In Washington, D. C., CCRKBA announced its support of H.R. 4790, by Rep. Saxby Chambliss of Georgia, to recognize the hunting heritage and to provide opportunities for continued hunting on public lands.

Referred to the Committee on Resources, co-sponsors include Reps. Randy Cunningham of California, Mark Green of Wisconsin, James V. Hansen of Utah, Collin Peterson of Minnesota, Charles “Chip” Pickering, Jr. of Mississippi, John R. Thune of South Dakota, and Don Young of Alaska.
In California, the State Supreme Court on June 29 overturned a 1998 ruling by the California Third Appellate Court of Appeal that had struck down certain provisions of the State’s Roberti-Roos Assault Weapons Control Act.

According to the 1998 ruling, a provision of the 1989 law that allowed the State’s Attorney General, with a judge’s consent, to add guns to the list of banned firearms was unconstitutional because it violated the separation of powers between the State Legislature and the Judiciary. The 1998 Appellate Court ruling suggested that the law unconstitutionally “violates equal protection” because the banned firearms are indistinguishable from other guns not affected by the law.

The June 29 ruling, however, held that the law did not improperly delegate legislative authority to the courts, did not violate equal protection guarantees when it left unaffected guns that are virtually identical to banned firearms, and did not violate due process protections despite leaving unclear which guns were banned.

Following the June 29 ruling, attorneys questioning the law’s constitutionality indicated that other lawsuits challenging the ban are being considered and that an appeal of the ruling in question may be filed with the U.S. Supreme Court.
In New York State, State Senate Majority Leader Joe Bruno agreed with the Pataki Gubernatorial Administration and the State Assembly to pass a modified version of Gov. Pataki’s gun control package on a 39-20 vote. The package includes a ban on so-called “assault weapons,” a requirement for retail firearm dealers to sell locking devices with all new guns, a “ballistic fingerprinting” plan that critics claim amounts to “backdoor registration,” NICS checks on all sales at gun shows, and a new age requirement of 21 for eligibility to receive a handgun license, which is required for simple possession under New York State law.

Later, New York State Attorney General Eliot L. Spitzer sued the gun industry, making the Empire State the first state to sue the firearms industry, claiming manufacturers and wholesalers created “a condition of danger.”

The state is seeking changes in the way manufacturers market and distribute guns, but its lawsuit does not ask for monetary damages.

Among the manufacturers named in the lawsuit are Glock, Beretta U.S.A., Colt’s Manufacturing, Taurus, Ruger & Co., and Intratec.
In New York City, anti-gun Mayor Rudolph Giuliani announced that his city would become the 32nd municipality to file a reckless lawsuit against members of the firearms industry. The suit cites “deceptive marketing,” “irresponsible supervision of sales,” and “design flaws” as the causes of gun deaths and injuries. The Center to Prevent Handgun Violence, a legal ally of Handgun Control, Inc., signed onto Giuliani’s suit as co-counsel.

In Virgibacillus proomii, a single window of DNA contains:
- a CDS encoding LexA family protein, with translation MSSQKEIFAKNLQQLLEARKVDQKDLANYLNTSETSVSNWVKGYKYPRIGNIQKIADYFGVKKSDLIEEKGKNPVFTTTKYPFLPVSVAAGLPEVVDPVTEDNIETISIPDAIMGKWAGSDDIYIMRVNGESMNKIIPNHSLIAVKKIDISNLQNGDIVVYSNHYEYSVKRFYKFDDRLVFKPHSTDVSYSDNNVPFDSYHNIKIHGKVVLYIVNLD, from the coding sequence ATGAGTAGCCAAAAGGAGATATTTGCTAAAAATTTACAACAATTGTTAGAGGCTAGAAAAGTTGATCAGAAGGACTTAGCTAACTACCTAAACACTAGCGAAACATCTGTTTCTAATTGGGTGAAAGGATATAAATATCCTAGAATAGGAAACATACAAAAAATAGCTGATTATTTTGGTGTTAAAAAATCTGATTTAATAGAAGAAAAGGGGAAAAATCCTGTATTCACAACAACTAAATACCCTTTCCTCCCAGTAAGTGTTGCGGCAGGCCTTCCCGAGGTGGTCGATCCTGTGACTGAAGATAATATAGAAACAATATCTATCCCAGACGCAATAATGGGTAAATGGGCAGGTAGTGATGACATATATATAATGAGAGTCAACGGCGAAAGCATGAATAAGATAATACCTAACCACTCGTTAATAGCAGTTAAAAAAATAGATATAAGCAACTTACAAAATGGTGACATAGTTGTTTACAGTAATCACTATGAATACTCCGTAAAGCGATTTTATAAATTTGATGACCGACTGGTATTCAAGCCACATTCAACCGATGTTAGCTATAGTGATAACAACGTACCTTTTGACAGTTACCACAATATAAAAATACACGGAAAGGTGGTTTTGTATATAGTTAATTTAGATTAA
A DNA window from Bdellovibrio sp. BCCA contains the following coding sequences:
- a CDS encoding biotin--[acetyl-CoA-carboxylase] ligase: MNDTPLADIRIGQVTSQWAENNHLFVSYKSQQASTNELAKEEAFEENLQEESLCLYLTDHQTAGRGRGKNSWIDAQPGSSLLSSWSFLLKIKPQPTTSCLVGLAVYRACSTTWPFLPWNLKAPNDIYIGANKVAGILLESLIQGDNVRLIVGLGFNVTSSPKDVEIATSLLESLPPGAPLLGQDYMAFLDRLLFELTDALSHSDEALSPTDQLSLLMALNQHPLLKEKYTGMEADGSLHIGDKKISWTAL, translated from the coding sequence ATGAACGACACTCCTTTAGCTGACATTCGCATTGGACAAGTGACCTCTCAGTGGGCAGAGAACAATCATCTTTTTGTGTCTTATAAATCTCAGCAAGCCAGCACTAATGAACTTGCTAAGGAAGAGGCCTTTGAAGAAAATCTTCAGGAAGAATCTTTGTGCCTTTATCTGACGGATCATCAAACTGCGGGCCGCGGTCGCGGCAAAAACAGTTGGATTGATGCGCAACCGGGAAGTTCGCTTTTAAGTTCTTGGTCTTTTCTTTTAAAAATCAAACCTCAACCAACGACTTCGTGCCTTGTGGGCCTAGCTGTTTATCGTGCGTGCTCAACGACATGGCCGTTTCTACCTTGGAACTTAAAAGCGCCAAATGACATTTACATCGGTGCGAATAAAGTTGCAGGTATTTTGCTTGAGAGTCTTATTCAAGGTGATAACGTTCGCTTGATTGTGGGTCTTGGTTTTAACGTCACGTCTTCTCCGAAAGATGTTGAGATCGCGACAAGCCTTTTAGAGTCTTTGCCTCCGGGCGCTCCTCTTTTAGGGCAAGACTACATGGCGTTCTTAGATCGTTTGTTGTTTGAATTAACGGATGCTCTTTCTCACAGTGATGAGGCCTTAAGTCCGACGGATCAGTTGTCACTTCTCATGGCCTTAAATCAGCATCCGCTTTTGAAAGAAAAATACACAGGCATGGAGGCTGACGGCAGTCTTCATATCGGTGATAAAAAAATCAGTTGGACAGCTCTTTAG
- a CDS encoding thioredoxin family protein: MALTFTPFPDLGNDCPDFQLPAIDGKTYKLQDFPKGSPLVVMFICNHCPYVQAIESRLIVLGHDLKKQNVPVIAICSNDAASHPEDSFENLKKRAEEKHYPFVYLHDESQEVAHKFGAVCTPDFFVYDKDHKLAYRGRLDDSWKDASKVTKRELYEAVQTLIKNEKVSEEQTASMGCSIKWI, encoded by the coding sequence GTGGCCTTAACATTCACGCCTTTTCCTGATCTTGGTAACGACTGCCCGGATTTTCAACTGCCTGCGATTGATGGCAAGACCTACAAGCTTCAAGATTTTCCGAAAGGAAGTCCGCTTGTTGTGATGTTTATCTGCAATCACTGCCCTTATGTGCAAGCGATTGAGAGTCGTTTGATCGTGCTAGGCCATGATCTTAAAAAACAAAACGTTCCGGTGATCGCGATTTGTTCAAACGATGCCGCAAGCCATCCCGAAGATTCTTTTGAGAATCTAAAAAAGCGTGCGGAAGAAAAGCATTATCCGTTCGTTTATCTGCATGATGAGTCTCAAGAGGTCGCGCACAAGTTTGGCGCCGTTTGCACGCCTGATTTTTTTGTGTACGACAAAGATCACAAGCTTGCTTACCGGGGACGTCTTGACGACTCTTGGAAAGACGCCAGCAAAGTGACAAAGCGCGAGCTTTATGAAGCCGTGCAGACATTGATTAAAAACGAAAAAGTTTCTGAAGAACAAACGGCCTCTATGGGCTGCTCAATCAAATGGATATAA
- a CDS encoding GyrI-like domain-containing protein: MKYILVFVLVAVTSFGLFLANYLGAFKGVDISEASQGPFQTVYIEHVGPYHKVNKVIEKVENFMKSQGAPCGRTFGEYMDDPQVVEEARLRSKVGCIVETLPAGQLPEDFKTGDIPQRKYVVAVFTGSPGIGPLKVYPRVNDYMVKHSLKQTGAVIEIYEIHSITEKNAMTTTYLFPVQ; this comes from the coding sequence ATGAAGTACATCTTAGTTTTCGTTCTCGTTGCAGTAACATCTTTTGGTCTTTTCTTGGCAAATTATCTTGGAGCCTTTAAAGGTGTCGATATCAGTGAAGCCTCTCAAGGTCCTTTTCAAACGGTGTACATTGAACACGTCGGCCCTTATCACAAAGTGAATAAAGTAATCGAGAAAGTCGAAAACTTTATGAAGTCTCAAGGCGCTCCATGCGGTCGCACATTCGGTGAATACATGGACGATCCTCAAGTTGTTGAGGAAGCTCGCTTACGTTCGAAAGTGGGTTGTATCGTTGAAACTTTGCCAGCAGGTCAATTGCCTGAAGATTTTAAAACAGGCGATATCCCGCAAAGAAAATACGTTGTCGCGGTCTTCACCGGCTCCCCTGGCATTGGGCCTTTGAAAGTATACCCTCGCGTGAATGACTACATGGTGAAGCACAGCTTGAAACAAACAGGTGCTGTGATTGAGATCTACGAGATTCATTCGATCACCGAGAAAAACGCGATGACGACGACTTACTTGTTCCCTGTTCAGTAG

In reaction, U.S. Rep. Bob Barr of Georgia, a CCRKBA Legislator of the Year Awardee who is author of a bill, H.R. 1032, to eliminate these ridiculous lawsuits, stated in a letter to Giuliani that “your claim that manufacturers should somehow be held legally responsible because different states regulate their products in different ways is absurd. As a former United States Attorney, you are undoubtedly aware that making manufacturers of legal, proper functioning products liable for the unforeseen actions of criminals is an action completely unsupported by any significant law or precedent. These lawsuits against gun manufacturers represent a direct attack on the successful free market system that your city embodies…Please show some respect for the free enterprise system and the Constitution by dropping this lawsuit.”
In Brasilia, Brazil, the national government June 20 decreed an immediate ban on the sale of firearms.

The ban will remain in effect until the end of this year, Justice Minister Jose Gregori announced at a news conference. By then, the government hopes to have won congressional approval of a more restrictive bill that would virtually ban the possession of firearms by any Brazilian citizen who is not a member of the armed forces, a police officer or an employee of a private security company.

Freedom-loving Brazilian patriots inform POINT BLANK that they, in the meantime, may attempt to develop a gun lobby in Brazil drawn primarily from the millions of Brazilians who now own guns in an attempt to thwart the government’s politically correct gun-grabbing agenda.
Handgun Control, Inc. recently awarded President Bill Clinton, the gun-grabber-in-chief, its “James and Sarah Brady Lifetime Achievement Award.”
According to a survey conducted by America On Line after the Million Mom March, which actually had far less than a million marchers, only 27.6 percent of the nearly 20,000 respondents indicated support for positions taken by the March and its organizers.

When asked what Congress should do to curb gun violence, 21.1 percent answered “require registration and safety training,” and 6.5 percent answered “ban all guns,” two March positions.

On the other hand, 61.3 percent answered “enforce existing regulations,” 9.5 percent answered “gun safety training in schools,” and 1.6 percent were not sure.